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Peacemakers go to jail

think you suffering?
"When I get tired, worn out from standing/sitting in for peace, accountability, and 'Healthcare' I will think of this wonderful person who suffers so for all of us. Please read the article and we will meet in the streets, at events, in jail." Joe Walsh-lone vet

From: AfterDowningStreet.org

Brian Terrell Goes To Court
Submitted by Chip on Fri, 2009-11-20 00:52.
Civil Rights / Liberties
Military Industrial Complex
Joy First writes:
Below is a brief filed with the Federal Court in Madison, WI by our good friend Brian Terrell. Brian was arrested with a group of activists at an action at Fort McCoy in Wisconsin on August 10, 2008. We went to court, were found guilty, and ordered to pay a fine. Brian has not paid the fine and so the prosecutor filed a motion with the court asking for 30 days in jail for Brian and others who did not pay the fine. This brief is Brian's response to the court.
We returned to Fort McCoy this past August 2009 and were arrested again. Following this arrest, four of us were illegally transported by military personnel to the Dane County jail in Madison and held overnight. We are pursuing this as a violation of Posse Comitatus. We have not been arraigned or heard anything from the court regarding our arrest in August 2009.
The statement from Brian is powerful and moving and inspires me to continue my work for peace and justice. Please share this with others.
Case No. 08-po-1008-slc

On November 5, 2008, the United States of America, through Acting United States Attorney Stephen P. Sinnott, moved the court for an order re-sentencing me to a 30-day term of imprisonment, pursuant to 18 U.S.C. 3614. The grounds offered by the United States in support of its motion are clearly insufficient and the court is requested to deny the motion. My response to each of the grounds as listed by the United States, are as follows:

1. "On August 10, 2009, defendant received a violation notice for trespassing in violation of Monroe County Ordinance 20-10, as adopted by U.S.C.13(a)." This allegation is not contested and by itself obligates the court to dismiss the government's motion. The fact that I was charged and ultimately convicted of a Monroe County Ordinance as adopted by U.S.C.13(a) requires that any sentence or punishment meted out be in accord with Monroe County Ordinances. Those ordinances have specific provisions for nonpayment of fines that differ from 18 U.S.C.3614 and that do not allow the court to impose the sentence requested by the government. Please note this from U.S.C.13: "(a) Whoever within or upon any of the places now existing or hereafter reserved or acquired as provided in section 7 of this title, or on, above, or below any portion of the territorial sea of the United States not within the jurisdiction of any State, Commonwealth, territory, possession, or district is guilty of any act or omission which, although not made punishable by any enactment of Congress, would be punishable if committed or omitted within the jurisdiction of the State, Territory, Possession, or District in which such place is situated, by the laws thereof in force at the time of such act or omission, shall be guilty of a like offense and subject to a like punishment." (emphasis added). I ask the court to take notice that the government's motion is clearly not a request for a contempt order and should not be treated as such.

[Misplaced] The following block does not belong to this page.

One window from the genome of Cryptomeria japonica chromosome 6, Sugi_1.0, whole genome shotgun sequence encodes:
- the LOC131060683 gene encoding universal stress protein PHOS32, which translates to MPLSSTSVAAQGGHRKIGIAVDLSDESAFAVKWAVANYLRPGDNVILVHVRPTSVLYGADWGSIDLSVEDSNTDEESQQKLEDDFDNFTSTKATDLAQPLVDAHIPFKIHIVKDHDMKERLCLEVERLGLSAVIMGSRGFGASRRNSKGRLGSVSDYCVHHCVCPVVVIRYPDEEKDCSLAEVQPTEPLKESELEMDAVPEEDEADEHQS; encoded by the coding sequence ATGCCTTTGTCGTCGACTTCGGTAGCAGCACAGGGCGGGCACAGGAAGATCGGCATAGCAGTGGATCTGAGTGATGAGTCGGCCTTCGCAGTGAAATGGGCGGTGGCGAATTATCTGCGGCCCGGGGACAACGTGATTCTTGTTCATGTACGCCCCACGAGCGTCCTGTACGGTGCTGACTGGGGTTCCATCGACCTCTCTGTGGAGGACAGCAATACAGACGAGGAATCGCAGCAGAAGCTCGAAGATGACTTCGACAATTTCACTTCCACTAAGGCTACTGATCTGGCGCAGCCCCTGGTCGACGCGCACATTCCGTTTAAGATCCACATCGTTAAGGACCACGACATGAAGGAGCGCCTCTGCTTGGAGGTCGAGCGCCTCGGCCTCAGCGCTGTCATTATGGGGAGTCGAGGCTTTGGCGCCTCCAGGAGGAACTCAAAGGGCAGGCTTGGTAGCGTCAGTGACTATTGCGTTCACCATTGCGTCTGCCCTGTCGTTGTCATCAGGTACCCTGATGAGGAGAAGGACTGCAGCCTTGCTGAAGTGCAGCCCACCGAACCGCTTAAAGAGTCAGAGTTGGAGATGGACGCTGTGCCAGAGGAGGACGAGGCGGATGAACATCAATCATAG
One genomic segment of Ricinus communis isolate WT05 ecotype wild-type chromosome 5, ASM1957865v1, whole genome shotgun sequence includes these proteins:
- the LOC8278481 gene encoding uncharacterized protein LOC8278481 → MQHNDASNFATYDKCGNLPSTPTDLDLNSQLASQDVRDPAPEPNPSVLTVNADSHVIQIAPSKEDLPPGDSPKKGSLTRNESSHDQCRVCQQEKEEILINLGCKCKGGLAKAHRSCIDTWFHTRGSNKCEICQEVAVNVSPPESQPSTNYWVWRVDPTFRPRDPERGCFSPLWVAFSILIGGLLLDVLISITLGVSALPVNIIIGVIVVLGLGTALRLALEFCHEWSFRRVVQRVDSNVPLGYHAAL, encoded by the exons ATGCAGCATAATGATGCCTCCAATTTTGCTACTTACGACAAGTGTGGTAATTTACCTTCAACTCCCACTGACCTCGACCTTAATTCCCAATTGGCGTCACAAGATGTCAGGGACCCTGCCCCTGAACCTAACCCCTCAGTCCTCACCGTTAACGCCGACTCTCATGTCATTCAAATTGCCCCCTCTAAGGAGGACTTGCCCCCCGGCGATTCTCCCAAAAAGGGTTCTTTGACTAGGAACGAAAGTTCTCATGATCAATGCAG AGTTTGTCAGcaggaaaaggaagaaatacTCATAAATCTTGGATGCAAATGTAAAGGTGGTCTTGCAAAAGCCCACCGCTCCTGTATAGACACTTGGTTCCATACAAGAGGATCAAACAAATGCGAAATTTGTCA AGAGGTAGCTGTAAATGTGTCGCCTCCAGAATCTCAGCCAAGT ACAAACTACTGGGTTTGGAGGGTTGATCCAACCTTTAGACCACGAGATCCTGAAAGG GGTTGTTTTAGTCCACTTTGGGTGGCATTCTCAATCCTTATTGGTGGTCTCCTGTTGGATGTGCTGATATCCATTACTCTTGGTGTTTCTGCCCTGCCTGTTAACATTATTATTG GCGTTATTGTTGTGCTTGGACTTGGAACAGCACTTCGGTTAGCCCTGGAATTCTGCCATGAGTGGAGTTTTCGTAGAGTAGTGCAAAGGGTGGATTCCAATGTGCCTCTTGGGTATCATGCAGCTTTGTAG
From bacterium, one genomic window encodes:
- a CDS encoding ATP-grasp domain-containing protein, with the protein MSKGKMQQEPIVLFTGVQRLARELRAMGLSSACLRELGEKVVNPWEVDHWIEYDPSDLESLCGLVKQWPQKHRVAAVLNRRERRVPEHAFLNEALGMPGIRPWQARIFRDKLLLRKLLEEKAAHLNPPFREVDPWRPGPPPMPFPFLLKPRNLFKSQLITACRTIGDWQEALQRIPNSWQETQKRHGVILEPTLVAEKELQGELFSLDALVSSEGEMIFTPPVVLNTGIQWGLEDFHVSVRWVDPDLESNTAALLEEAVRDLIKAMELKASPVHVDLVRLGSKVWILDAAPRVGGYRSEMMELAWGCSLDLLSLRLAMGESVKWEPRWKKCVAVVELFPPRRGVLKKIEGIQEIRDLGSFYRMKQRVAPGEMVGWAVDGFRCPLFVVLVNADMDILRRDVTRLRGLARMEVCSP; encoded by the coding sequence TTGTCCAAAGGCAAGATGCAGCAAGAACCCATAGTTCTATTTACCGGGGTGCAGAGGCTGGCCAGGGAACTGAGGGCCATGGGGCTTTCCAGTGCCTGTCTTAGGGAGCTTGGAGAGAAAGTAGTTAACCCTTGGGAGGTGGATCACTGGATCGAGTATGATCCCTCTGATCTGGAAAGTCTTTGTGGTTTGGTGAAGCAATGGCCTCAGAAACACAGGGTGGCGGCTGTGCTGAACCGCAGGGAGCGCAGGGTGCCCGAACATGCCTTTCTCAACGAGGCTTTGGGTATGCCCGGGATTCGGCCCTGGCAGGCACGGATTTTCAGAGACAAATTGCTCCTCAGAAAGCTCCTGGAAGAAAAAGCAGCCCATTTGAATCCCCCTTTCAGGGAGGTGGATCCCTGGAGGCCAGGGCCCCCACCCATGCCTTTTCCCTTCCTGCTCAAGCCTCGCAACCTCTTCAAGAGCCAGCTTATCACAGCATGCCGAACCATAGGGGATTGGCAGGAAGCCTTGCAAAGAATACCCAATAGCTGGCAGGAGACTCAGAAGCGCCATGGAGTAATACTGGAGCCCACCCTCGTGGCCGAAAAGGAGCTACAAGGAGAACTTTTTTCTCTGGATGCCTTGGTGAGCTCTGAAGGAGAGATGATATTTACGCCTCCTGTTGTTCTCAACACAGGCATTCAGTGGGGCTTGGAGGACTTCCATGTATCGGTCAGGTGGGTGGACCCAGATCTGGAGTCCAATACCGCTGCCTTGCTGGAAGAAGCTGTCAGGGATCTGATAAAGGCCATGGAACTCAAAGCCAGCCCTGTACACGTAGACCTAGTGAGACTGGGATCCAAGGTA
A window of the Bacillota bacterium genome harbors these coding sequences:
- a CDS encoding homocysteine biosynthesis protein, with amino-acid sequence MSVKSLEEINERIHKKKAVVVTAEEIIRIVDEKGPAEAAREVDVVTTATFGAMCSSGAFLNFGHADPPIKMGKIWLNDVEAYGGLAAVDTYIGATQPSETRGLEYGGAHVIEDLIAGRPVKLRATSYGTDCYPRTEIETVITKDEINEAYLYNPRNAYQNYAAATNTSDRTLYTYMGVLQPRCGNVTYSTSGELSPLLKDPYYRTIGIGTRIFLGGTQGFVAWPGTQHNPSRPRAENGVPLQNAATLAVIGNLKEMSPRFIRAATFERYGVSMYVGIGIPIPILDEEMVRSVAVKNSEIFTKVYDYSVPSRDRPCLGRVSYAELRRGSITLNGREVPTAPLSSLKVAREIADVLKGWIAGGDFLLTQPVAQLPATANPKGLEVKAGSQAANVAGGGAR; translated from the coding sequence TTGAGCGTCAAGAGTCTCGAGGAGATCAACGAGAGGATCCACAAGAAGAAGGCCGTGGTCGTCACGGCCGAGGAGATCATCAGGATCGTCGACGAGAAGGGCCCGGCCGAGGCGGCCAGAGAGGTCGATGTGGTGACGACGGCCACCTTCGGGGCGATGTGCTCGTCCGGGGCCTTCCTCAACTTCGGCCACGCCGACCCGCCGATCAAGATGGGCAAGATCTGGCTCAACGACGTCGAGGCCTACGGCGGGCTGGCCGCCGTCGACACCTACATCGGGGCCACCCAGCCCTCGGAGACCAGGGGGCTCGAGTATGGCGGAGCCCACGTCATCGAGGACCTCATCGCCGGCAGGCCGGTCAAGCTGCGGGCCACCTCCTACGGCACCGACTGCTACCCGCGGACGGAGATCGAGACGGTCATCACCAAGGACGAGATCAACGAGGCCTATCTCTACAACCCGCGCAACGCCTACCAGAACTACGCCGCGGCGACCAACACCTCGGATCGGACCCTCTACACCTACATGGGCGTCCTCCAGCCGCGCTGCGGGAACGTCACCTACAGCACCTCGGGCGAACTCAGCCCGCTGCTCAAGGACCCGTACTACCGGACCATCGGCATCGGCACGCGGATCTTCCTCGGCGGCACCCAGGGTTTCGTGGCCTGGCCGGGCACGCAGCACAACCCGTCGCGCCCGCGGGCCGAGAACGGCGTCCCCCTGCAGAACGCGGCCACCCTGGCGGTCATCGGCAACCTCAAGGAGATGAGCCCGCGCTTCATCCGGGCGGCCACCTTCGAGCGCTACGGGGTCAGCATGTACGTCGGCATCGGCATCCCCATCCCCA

2. "On January 12, 2009, defendant was convicted after a bench trial." I and the other defendants convicted in this case were interrupted by police in our August 10, 2008, attempt to meet with and speak to members of the military training at Fort McCoy about their rights and obligation when called to serve by a government engaged in wars of aggression and other high crimes. Attempts made at trial by me and other defendants to raise issues of international law (for one example:The International Military Tribunal at Nuremberg, which followed World War II, called the waging of aggressive war "essentially an evil thing...to initiate a war of aggression...is not only an international crime; it is the supreme international crime, differing only from other war crimes in that it contains within itself the accumulated evil of the whole.") and offer eye witness accounts of war crimes by the United States in Iraq and Afghanistan were suppressed by the court. Please note this from the Constitution of the United States, Article VI: "This Constitution, and the Laws of the United States which shall be made in Pursuance thereof; and all Treaties made, or which shall be made, under the Authority of the United States, shall be the supreme Law of the Land; and the Judges in every State shall be bound thereby, any Thing in the Constitution or Laws of any State to the Contrary notwithstanding." (emphasis added)

3. "Defendant failed to pay the fine." No doubt this is true.

4. "On July 17, 2009, the United States sent a letter to Mr. Terrell... " I got it.

5. "To date, defendant has neither paid the fine nor provided any proof of indigency." All true, but the court should note that I was never asked for such proof. In response to this unasked question, I offer that I have been unemployed since December, 2008. Our household in Maloy, Iowa, supports itself by subsistence farming and a small weaving business, augmented by occasional day labor and begging. We live well, if simply. If we would be considered "indigent" by any standard that the court might use, however, that fact is moot. I could come up with $75 if I needed to and my failure to pay is as willful as the United States alleges.